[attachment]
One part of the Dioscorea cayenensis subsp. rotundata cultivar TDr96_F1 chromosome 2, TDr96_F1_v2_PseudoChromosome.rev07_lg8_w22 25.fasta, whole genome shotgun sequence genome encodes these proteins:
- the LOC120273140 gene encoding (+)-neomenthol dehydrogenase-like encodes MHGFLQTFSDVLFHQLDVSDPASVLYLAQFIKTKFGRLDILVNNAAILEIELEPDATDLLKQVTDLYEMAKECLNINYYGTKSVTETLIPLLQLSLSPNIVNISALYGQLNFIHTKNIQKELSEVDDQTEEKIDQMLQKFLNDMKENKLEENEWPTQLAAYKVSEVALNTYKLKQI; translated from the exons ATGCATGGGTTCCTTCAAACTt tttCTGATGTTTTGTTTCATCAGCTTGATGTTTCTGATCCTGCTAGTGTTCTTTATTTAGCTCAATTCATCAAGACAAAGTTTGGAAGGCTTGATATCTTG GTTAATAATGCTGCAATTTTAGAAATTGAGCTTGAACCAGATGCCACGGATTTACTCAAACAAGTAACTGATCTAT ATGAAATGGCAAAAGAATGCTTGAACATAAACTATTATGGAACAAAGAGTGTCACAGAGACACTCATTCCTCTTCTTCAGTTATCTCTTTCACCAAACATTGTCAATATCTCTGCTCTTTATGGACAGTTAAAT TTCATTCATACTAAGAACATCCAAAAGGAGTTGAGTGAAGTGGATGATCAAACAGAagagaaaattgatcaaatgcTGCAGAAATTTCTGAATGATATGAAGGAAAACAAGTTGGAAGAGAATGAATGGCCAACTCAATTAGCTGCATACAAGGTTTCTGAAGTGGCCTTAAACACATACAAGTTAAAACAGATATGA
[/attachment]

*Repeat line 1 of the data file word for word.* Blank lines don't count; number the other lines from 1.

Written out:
One part of the Dioscorea cayenensis subsp. rotundata cultivar TDr96_F1 chromosome 2, TDr96_F1_v2_PseudoChromosome.rev07_lg8_w22 25.fasta, whole genome shotgun sequence genome encodes these proteins: